Arming Ukraine, sanctioning Russia
The worse the outcome of a Russian victory in Ukraine, the stronger the case for providing Ukraine with the weapons and supplies it needs to defeat the Russian invasion.
Russian atrocities clearly strengthen the case for arming Ukraine.
The very real prospect of ethnic genocide following a Russian victory strengthens the case further:
Plus Russia itself has become far more authoritarian – meaning that life will be unspeakably oppressive for Ukrainians under Russian rule.
Russian atrocities also make prospects for a negotiated end to the conflict worse:
Or this, from Max Boot:
How will this war end? No one can yet say. The Ukrainians are rightly enraged by Russian atrocities and will be less likely to make territorial compromises with the invaders, knowing that to do so would be to consign their fellow citizens to a Stalinist hell. But as a former Putin adviser says, “Russia cannot afford to ‘lose,’ so we need a kind of a victory.”
Unfortunately, there is no guarantee of victory in a war of attrition, even with American/NATO assistance (see the whole thread):
Any satisfaction over the Ukrainian victory in the first battle of Kyiv must be tempered by the prospect of a protracted struggle in the east, and by the certainty of continued Russian atrocities and genocide.
On the other hand, “dismantling Russia” is not a realistic aim of war or diplomacy here, but it’s easy to see the emotional power:
To my mind, both arming Ukraine and tightening sanctions are desirable, but we need to accept the high likelihood that Putin will remain in control of Russia. Putin has successfully converted Russia into a Soviet-style police state, and it still has nuclear weapons. Age or illness is likely to take Putin before sanctions, and the risk that a cornered Putin will use nuclear or chemical weapons is hopefully small but cannot be completely ignored. We need to do whatever we can to aid Ukraine and limit Russian killing, and also keep an eye on the long run goal of nudging Russia in a more democratic direction.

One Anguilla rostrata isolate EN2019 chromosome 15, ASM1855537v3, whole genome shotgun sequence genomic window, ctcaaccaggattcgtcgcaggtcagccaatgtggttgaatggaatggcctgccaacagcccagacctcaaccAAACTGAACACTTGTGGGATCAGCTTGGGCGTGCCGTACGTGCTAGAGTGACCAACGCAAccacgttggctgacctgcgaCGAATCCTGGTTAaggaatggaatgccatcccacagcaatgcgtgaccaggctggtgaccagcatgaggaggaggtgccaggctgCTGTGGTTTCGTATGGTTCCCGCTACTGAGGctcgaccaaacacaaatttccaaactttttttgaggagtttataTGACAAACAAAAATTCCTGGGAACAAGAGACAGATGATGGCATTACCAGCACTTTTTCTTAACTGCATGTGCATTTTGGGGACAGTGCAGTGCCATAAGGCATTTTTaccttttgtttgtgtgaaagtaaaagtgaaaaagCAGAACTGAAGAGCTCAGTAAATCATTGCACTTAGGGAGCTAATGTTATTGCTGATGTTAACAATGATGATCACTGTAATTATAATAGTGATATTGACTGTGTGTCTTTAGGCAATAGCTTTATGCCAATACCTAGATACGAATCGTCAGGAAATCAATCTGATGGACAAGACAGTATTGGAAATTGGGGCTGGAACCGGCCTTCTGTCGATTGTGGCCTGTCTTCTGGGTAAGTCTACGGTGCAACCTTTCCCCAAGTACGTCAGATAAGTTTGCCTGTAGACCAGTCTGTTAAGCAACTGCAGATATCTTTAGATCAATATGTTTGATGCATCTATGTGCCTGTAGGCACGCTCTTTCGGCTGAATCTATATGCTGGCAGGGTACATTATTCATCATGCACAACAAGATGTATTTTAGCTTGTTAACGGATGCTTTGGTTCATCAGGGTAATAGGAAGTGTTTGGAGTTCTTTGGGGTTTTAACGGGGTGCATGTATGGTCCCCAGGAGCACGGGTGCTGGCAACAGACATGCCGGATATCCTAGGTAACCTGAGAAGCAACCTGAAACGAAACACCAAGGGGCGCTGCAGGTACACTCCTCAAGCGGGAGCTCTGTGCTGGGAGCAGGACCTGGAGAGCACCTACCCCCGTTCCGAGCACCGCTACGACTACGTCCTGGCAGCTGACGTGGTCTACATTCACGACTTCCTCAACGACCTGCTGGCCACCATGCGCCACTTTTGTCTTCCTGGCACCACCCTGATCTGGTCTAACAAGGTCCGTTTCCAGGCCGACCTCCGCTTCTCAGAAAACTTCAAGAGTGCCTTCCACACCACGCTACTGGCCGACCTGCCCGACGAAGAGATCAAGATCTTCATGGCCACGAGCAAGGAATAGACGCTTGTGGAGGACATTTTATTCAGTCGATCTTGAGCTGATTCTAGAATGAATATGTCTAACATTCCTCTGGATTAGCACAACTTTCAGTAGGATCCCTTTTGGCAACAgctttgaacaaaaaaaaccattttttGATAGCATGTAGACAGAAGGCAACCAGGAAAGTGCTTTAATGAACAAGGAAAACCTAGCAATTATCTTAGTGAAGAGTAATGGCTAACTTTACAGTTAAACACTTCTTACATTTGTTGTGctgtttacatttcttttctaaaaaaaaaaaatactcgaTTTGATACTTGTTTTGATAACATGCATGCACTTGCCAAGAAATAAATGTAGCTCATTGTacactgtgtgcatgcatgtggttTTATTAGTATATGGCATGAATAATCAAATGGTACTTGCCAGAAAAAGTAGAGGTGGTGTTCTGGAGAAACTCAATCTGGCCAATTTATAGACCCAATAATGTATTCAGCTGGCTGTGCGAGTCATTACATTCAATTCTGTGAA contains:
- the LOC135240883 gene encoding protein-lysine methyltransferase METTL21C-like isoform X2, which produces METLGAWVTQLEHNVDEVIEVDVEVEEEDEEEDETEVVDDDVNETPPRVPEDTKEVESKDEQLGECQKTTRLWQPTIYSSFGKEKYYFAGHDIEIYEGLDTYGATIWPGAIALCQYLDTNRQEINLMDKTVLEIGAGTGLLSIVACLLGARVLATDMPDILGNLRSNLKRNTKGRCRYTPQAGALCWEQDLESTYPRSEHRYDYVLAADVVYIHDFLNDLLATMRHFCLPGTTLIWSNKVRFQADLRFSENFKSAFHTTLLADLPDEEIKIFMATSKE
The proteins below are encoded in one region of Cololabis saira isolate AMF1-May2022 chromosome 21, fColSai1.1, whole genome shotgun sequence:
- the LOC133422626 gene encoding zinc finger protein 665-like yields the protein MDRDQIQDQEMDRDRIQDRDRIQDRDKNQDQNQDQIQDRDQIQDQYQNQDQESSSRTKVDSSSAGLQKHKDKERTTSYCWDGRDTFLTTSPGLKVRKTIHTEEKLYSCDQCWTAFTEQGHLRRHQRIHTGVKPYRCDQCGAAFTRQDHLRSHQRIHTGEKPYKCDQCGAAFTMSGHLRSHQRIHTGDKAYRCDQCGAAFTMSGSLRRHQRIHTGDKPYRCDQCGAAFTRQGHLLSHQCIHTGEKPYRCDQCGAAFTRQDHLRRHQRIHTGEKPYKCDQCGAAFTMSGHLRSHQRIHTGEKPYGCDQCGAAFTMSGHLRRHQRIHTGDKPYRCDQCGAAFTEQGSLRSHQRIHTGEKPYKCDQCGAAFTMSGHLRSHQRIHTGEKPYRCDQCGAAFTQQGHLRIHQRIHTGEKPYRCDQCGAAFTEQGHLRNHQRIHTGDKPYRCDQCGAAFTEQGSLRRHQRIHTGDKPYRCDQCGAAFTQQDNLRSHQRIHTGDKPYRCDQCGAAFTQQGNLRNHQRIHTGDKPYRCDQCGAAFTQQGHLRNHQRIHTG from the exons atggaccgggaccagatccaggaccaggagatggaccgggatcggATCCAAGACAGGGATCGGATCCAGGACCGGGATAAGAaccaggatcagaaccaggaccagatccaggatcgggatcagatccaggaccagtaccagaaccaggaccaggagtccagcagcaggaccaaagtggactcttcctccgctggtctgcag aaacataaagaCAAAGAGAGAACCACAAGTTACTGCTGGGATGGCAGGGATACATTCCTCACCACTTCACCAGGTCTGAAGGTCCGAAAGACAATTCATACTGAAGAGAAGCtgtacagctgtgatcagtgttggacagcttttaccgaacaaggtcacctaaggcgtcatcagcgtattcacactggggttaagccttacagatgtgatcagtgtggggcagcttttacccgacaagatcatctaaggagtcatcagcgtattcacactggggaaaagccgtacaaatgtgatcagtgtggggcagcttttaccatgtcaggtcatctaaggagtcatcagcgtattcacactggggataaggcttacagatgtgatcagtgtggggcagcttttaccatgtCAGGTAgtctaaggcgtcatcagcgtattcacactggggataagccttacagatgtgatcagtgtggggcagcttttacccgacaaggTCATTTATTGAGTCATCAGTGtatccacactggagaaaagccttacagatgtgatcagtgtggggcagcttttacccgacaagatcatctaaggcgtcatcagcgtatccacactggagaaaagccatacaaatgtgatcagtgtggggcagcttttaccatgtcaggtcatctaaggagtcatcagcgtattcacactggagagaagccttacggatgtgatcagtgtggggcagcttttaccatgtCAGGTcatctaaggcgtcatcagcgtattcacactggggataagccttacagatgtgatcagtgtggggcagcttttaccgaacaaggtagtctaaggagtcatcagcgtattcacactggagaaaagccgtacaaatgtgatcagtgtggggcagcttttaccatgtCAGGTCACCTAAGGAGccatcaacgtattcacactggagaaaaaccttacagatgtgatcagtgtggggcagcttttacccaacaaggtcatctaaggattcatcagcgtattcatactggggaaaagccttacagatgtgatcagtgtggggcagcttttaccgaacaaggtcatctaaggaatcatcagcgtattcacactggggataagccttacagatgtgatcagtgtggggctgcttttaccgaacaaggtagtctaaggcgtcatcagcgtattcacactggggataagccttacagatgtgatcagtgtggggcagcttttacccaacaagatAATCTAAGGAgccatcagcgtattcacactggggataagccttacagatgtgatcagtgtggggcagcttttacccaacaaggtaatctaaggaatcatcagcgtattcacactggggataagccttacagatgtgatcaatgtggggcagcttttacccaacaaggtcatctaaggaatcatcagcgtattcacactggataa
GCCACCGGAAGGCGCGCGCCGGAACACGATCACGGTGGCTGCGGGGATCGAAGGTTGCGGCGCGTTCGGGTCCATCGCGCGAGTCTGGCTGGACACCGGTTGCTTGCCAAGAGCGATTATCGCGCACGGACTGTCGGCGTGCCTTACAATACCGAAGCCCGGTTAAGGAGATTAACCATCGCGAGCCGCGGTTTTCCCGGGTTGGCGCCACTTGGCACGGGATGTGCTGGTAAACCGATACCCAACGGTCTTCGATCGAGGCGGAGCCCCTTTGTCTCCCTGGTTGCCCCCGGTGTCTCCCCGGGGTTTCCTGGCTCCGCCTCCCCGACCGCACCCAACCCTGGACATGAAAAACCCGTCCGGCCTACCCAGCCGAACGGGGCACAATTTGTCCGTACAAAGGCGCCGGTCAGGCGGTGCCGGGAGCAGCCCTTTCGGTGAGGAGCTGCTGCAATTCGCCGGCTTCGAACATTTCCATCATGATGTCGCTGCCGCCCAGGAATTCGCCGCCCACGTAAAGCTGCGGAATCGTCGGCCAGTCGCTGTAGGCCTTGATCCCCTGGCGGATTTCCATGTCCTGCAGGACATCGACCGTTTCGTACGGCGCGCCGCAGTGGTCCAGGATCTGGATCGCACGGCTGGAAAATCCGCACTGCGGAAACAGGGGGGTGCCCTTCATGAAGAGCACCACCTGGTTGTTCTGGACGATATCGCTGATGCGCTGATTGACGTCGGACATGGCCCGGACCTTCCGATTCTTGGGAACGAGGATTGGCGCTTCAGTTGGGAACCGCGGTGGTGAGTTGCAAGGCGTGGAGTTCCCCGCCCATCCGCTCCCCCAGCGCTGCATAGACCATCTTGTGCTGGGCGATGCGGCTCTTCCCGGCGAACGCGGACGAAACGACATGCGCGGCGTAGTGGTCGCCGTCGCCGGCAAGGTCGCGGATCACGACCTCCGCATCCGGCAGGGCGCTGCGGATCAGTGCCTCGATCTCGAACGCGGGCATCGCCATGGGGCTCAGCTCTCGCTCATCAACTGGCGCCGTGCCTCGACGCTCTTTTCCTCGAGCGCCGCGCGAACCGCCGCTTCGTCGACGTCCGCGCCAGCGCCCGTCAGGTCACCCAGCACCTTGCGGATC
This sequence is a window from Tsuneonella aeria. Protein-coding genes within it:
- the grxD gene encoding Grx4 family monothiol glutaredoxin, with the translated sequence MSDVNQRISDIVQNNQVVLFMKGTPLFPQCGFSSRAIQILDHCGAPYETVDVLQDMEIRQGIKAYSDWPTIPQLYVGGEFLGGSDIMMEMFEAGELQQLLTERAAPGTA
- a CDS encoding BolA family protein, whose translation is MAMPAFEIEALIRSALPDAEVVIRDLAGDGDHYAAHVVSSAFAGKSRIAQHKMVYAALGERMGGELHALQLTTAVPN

The question of what weapons the U.S. and NATO should give to Ukraine is complicated by fear of escalation, and also by the need to train troops to use new technologies and to put logistical support in place.
But supply considerations are also being mentioned as constraints. For example, Ukraine apparently wants 500 Javelins per day. That’s a lot, but really, if they need them, why not?
Russia’s faltering campaign in Ukraine and the relative success of Ukrainian forces in fending off the invasion have forced the U.S. and other NATO governments to consider providing military aid for Kyiv on a scale Western leaders never anticipated, current and former officials say.
It’s not clear, however, that the U.S. and other NATO members can sustain even the current level of weapons deliveries.
The White House says that it has moved swiftly in an unprecedented way to get weapons in the hands of Ukrainians fighting the Russian troops, and that U.S. officials are working with NATO allies to keep the arms moving to Ukraine.
Since the Russian invasion began on Feb. 24, U.S. cargo planes have unloaded hundreds of anti-aircraft Stingers, thousands of anti-tank weapons, millions of rounds of ammunition and other gear destined for Ukraine’s armed forces, according to the White House. The weapons deliveries to Eastern Europe came as President Joe Biden recently approved more than $1 billion of military assistance for Ukraine in less than a week.